One of the Solutions to Our Border Crisis Is to Promote Democratic and Strong Economic Systems Abroad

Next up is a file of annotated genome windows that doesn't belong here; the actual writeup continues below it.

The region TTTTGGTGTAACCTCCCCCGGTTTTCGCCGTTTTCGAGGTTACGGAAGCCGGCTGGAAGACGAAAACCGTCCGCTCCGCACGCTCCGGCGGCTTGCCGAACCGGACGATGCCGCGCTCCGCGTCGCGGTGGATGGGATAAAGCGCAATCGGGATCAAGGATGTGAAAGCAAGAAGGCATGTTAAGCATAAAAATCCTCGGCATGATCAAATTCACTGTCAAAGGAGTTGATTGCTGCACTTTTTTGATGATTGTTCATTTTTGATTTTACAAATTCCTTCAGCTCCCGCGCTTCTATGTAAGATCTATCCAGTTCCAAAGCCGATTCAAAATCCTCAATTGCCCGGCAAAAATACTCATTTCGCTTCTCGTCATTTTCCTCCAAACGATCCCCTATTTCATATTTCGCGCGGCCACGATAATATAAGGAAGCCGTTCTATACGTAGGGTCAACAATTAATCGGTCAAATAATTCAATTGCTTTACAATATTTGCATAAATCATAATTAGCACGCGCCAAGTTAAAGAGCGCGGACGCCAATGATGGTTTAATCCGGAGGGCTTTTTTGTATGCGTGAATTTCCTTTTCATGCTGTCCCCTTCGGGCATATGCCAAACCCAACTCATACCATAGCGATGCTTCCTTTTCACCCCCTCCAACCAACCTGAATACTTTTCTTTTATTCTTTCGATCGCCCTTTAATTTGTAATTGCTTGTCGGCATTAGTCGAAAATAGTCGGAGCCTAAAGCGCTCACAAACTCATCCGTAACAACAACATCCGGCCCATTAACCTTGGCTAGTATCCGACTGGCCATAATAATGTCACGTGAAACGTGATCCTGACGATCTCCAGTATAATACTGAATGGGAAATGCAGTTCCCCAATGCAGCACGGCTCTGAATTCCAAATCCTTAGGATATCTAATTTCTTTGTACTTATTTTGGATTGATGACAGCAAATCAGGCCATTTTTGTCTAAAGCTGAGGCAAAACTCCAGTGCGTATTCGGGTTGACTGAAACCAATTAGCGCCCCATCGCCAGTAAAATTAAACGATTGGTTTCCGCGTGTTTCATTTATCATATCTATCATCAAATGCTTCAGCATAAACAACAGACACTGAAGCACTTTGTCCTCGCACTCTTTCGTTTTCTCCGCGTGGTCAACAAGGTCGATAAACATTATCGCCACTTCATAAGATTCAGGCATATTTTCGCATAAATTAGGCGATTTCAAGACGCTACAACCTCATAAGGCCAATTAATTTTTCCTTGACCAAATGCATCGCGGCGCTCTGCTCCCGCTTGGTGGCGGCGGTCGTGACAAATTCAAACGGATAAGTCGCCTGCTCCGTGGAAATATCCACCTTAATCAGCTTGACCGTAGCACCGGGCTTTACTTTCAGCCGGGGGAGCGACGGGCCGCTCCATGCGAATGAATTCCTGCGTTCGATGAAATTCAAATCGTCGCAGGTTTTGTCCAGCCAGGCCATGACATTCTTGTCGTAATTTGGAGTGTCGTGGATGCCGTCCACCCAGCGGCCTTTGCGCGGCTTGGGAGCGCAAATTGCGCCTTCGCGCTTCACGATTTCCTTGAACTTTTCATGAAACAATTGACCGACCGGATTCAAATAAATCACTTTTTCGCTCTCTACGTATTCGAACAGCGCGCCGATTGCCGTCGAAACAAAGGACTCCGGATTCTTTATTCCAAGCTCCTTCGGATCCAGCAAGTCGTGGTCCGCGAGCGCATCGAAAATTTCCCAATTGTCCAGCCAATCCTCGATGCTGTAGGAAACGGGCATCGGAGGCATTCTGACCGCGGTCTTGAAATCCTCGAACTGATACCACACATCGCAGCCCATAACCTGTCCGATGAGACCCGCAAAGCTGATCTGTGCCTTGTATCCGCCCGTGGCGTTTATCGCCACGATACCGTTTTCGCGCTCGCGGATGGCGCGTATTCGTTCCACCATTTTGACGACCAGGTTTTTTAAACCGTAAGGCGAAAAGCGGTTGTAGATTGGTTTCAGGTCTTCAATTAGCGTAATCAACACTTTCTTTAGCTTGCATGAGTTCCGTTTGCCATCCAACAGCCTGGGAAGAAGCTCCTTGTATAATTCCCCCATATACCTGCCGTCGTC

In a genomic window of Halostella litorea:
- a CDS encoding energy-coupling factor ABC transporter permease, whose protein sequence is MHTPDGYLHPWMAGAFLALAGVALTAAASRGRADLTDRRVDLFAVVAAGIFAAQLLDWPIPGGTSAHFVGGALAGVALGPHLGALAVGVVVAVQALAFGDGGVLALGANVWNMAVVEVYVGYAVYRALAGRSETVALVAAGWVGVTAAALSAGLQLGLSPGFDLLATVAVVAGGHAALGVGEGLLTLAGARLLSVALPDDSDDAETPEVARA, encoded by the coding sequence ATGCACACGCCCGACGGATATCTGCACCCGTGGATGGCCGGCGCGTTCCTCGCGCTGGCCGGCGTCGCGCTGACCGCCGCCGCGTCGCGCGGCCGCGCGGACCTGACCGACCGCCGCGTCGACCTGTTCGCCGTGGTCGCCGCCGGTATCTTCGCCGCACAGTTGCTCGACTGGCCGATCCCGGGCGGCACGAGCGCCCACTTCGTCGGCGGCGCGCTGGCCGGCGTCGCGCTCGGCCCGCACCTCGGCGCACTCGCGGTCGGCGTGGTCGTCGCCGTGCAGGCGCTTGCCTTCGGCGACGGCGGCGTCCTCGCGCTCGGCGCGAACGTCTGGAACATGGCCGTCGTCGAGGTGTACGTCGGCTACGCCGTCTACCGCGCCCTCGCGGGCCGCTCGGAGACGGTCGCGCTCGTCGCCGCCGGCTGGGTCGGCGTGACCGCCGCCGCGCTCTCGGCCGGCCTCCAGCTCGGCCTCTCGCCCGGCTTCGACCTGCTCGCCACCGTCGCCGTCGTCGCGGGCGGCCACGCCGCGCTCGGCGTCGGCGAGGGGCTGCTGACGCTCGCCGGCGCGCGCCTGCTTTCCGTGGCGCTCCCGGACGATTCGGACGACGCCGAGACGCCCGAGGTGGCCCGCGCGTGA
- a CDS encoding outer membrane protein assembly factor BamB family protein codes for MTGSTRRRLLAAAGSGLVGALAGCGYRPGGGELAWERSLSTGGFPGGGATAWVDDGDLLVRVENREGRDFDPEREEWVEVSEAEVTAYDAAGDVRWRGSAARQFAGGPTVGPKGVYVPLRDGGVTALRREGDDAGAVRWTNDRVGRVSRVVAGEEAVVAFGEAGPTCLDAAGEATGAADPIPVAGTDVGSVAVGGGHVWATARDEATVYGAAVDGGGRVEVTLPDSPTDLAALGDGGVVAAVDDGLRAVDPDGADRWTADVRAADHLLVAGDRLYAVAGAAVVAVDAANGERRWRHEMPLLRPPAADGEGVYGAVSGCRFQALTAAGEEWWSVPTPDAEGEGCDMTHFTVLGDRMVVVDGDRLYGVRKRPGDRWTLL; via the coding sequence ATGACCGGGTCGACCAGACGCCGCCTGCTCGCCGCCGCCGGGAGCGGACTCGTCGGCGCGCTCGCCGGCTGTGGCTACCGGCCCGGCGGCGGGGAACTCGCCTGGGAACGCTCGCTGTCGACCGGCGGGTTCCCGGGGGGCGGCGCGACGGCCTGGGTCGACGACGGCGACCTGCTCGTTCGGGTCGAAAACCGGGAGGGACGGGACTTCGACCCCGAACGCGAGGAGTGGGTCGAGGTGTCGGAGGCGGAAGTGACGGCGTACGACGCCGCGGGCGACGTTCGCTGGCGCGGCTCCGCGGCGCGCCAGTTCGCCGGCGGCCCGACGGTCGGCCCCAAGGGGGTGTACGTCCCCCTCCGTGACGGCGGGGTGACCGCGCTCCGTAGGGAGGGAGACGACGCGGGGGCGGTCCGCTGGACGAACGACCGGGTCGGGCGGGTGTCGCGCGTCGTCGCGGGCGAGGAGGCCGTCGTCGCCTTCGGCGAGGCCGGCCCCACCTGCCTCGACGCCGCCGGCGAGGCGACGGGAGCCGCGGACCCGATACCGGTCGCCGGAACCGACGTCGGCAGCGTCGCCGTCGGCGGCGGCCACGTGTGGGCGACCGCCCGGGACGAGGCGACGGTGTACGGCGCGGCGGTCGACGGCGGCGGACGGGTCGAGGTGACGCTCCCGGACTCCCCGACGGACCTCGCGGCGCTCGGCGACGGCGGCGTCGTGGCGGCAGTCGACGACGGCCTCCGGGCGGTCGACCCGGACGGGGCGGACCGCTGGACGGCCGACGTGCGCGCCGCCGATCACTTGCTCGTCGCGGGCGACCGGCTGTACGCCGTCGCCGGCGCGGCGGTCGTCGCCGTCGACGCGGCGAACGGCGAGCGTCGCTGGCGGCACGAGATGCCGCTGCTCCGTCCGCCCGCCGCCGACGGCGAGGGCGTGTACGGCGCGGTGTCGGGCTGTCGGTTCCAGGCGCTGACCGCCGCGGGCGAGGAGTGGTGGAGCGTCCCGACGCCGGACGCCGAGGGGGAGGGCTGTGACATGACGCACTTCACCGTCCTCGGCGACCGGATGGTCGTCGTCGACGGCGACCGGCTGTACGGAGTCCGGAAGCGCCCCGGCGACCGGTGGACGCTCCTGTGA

If such things are possible, it would seem the issue of illegal immigration along our southern border is heating up. We continue to see a surge in the number of people being apprehended, President Donald Trump has put a timeline on when he wants to see reform proposals move in Washington (two weeks), and, here in Texas, the state is deploying 1,000 National Guard troops. Count us among those who are skeptical that Washington will find enough consensus to quickly pass meaningful legislation, but what should be clear is that the people currently being stopped at the border are a little different than what we’ve seen in the past. And that difference offers clues on what Washington could do next. Let’s first look at who is arriving at the border. The Pew Research Center looked into this and found very interesting details. It turns out that illegal immigration increased in just five states from 2007 to 2017 — Louisiana, Maryland, Massachusetts, North Dakota and South Dakota — and declined in 12 others. The change was statistically insignificant in the rest, including Texas.   Continue reading...

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